The ranking, which is published every quarter, scores the world’s largest consumer electronics and IT companies based on their recycling policies, environmental efforts and the chemical content and energy consumption of their products. It sits at the center of an ongoing campaign by the pressure group to get electronics companies to produce cleaner products and assume responsibility for them when they reach the end of their lives.
In this 10th edition the three major corporate IT vendors are all penalized for back-tracking on a commitment to eliminate PVC (polyvinyl chloride) and brominated flame retardants (BFRs) from their products by the end of this year. PVC and BFRs can poison the environment and damage human health when disposed.
Of the three, Lenovo is now saying its products will be PVC and BFR free by the end of 2010, while both HP and Dell no longer have a stated timeline for eliminating them.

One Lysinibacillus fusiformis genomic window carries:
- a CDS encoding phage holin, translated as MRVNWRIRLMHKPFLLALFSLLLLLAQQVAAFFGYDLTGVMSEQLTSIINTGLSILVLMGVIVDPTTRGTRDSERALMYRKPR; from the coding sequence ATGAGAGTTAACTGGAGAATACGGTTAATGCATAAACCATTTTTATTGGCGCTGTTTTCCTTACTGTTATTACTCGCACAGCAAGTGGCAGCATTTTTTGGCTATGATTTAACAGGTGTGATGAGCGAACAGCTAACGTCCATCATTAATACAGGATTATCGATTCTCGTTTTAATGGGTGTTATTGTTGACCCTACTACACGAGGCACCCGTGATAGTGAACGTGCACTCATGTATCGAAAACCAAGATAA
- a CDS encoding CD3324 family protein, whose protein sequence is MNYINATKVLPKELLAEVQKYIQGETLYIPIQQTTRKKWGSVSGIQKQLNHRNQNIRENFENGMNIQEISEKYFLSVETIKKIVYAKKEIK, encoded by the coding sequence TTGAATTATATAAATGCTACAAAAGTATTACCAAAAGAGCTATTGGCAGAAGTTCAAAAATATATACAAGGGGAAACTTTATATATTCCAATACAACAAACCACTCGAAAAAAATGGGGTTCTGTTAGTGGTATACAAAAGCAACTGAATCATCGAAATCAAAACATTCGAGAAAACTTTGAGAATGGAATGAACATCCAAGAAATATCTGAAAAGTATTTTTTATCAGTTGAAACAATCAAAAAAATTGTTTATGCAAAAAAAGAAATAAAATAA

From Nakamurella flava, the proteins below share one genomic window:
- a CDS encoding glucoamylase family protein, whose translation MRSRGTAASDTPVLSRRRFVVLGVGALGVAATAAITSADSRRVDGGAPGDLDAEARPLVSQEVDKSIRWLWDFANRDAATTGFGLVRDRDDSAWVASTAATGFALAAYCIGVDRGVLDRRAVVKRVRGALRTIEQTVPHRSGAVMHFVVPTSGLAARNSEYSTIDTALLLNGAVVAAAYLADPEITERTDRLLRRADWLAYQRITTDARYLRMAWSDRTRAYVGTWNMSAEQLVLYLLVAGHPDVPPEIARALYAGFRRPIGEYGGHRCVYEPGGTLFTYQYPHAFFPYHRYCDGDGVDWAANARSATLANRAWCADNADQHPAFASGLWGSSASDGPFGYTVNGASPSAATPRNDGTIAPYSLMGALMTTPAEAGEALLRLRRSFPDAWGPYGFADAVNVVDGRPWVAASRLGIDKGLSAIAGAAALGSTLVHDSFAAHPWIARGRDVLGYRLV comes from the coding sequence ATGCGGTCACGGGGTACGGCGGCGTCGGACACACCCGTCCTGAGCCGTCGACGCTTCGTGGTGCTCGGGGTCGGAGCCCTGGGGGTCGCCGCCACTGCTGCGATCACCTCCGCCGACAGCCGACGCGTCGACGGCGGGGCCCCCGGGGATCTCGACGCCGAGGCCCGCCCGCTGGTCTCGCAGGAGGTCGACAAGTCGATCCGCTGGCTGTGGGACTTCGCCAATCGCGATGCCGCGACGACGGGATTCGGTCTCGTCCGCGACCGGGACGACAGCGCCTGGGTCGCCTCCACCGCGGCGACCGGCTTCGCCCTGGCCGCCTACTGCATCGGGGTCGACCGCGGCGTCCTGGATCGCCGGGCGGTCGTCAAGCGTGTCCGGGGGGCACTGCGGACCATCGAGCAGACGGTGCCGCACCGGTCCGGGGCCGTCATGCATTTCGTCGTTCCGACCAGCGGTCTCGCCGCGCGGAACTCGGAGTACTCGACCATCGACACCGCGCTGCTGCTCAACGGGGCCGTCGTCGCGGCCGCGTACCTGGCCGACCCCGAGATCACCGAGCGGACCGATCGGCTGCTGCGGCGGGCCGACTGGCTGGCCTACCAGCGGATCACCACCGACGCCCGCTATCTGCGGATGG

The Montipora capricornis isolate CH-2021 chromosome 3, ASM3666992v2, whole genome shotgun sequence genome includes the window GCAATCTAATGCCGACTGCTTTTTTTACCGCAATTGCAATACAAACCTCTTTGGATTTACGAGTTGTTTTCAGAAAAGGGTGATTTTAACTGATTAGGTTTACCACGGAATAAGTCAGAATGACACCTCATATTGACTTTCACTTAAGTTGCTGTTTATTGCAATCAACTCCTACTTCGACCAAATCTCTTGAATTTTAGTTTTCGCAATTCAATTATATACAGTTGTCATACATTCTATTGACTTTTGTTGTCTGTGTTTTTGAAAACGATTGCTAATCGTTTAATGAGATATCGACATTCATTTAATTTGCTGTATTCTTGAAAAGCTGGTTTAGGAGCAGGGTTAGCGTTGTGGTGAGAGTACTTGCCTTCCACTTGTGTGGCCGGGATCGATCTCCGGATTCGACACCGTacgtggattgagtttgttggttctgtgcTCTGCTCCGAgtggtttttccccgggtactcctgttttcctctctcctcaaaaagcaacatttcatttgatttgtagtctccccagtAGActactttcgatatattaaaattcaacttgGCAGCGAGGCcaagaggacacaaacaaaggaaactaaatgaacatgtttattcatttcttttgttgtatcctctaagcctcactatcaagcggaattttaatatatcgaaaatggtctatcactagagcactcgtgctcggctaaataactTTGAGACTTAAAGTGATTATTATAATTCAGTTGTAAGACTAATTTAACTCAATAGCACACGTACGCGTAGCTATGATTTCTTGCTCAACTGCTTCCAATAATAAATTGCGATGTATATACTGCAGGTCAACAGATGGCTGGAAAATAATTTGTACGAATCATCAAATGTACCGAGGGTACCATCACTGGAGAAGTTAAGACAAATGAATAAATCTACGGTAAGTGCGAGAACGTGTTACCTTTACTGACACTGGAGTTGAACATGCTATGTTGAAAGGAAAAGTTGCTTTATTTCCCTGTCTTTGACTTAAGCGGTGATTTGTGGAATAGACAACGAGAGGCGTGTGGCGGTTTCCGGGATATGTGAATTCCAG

Taiwan’s Acer has also dropped its stated commitment to phase out the chemicals by the end of this year but wasn’t penalized as Greenpeace says Acer believes it can still meet the goal and is still telling supplies to phase out use of the chemicals this year.
Apple gained four places on the ranking to land in 10th place as it successfully made all products PVC and BFR free. However it didn’t score top-marks in this area because it uses “unreasonably high” threshold limits in counting the products free of PVC and BFRs, according to Greenpeace.
Nokia was again ranked top of the 17 companies in the survey. It scored top marks for a takeback program that collects used mobile phones at almost 5,000 collection points in 84 countries but was called to task on its recycling rate, which despite the wide takeback network is only as good as five per cent, according to Greenpeace.
It also gained points for committing to reduce absolute CO2 emissions by a minimum of 10 per cent by 2009 and 18 per cent by 2010, from a baseline year of 2006.